By Sam E. Stone
While Jesus was teaching in Galilee some 50 miles away from them, the religious leaders in Jerusalem sent a delegation to question him. This demonstrates clearly that they regarded him as a threat to their position and influence with the people.
The Pharisees and teachers of the law were very influential to the Jews in all religious matters. They held to a strict interpretation and application of God’s law. Most of the common people felt, “Whatever they say must be right!” Jesus had clashed with these members of the religious elite before (see Matthew 12:14).
Matthew 15:1, 2
When the Pharisees (literally “the separated ones”) came to Jesus, they had their attack planned. They had observed that the disciples of Jesus did not follow the tradition of the elders. Their criticism was based not on the violation of a specific Old Testament verse, but on their interpretation of what a given passage actually meant.
The specific scriptural rules for washings are found in Exodus 30:17-21 and Leviticus 15:11. The tradition of the elders included the oral interpretations of the Old Testament which famous teachers had made. The law itself called for ritual washings on certain occasions (see Mark 7:3, 4). However, the tradition of the elders called for additional washings. R. C. Foster explained, “This was not sanitation; it was ceremony.”
Rather than respond to the Pharisees’ question, Jesus pointed out the broader, basic issue: God’s command is more important than your traditions. The requirement to honor parents is clearly stated in the Old Testament (Exodus 20:12; Deuteronomy 5:16). The penalty for violating this command is death (Leviticus 20:9). This is obviously an important lesson!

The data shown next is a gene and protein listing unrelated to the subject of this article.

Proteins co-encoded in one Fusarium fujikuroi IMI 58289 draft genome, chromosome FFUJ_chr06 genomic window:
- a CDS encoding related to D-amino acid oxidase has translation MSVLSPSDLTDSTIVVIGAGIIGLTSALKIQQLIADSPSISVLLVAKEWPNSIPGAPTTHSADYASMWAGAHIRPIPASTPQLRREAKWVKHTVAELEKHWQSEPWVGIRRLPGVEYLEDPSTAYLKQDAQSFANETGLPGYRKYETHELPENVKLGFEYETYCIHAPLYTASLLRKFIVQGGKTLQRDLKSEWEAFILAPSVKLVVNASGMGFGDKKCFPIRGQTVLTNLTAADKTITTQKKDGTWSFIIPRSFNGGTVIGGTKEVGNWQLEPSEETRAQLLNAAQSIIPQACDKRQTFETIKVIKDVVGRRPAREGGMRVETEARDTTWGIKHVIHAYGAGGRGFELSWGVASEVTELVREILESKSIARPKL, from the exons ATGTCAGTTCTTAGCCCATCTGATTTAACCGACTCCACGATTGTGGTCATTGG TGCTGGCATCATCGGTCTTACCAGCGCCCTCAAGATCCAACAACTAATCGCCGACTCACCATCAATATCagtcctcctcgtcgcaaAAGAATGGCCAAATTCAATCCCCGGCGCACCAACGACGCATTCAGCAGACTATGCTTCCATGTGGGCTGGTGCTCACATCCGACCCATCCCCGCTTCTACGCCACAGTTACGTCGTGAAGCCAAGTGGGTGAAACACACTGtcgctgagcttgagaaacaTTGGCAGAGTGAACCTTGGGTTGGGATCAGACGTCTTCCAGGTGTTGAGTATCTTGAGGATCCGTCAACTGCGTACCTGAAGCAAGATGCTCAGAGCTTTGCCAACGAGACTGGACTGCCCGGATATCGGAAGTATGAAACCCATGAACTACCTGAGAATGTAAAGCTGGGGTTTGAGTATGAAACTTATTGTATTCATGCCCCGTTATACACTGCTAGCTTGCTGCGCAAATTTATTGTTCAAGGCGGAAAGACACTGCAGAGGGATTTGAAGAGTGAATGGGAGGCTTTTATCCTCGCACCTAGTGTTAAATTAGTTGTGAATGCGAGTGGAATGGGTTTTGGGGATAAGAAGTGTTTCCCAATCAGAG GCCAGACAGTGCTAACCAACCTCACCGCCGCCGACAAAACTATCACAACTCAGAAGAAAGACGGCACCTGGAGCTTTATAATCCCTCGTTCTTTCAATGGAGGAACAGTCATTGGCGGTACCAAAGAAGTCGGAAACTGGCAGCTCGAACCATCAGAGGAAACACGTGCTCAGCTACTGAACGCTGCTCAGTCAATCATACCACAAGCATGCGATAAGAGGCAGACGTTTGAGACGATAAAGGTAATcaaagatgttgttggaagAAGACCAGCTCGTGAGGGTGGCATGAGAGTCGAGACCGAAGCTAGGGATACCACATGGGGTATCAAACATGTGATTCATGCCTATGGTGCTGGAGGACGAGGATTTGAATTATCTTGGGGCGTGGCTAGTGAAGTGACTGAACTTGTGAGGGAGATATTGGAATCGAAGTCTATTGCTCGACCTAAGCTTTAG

To the religious leaders, however, this rule was not one they wanted to keep. Looking for a loophole, they remembered that if one’s money were declared an offering to God, it was exempt from having to be used to help parents. All that it took to avoid their responsibility to their parents was to say the word corban (meaning “devoted to God”). They didn’t have to actually give the money to God though, just say that they were.
William Barclay correctly observed, “To the Scribes and Pharisees worship was ritual, ceremony law; to Jesus worship was the clean heart and the loving life. Here is the clash.” God cares about what we do, not just what we talk about (see also 1 Timothy 5:4-8). Jesus permits no hypocrisy.
Quoting from Isaiah 29:13, Jesus showed what was clearly evident about the religious leaders: “Their hearts are far from me . . . their teachings are merely human rules.” All who place tradition above God’s rule are wrong.
Matthew 15:10, 11, 15-20
After correcting the religious leaders, Jesus then explained what God really cares about. As William Barclay put it, “Once and for all Jesus lays it down that what matters is not the state of a man’s ritual observance, but the state of a man’s heart.” It is a person’s heart that must be clean, not simply his body (compare 1 Peter 3:21).
When the disciples were again with Jesus privately, Peter asked for an explanation. The Lord reviewed once again what causes sin. The disciples had grown up thinking that sin was eating something that wasn’t kosher. Jesus explained that this isn’t the way sin works. Food is taken into the digestive system; whatever is not needed then leaves the body. Certainly a person should avoid dangerous germs that can make him sick, but avoiding sin means having a pure heart inside.
Out of the heart (the inner being) evil and sinful actions begin. This truth was taught in the Old Testament. Proverbs 23:7 reads, “As he thinketh in his heart, so is he” (King James Version). Foster said, “Jesus’ proposition was that real defilement is not ceremonial but moral; and not that which enters the mouth, but what proceeds from the heart defiles.” This declaration sets aside the distinction that the Old Testament law made concerning clean and unclean meats (see Mark 7:19). J. W. McGarvey added, “The declaration of such repeal came later (Acts 10:14, 15). He means that he there drew those distinctions and laid down those principles which supplanted the Mosaic law when the kingdom of God was ushered in on the day of Pentecost.”
Sam E. Stone is the former editor of Christian Standard. He continues his writing and speaking ministry from his home in Cincinnati, Ohio.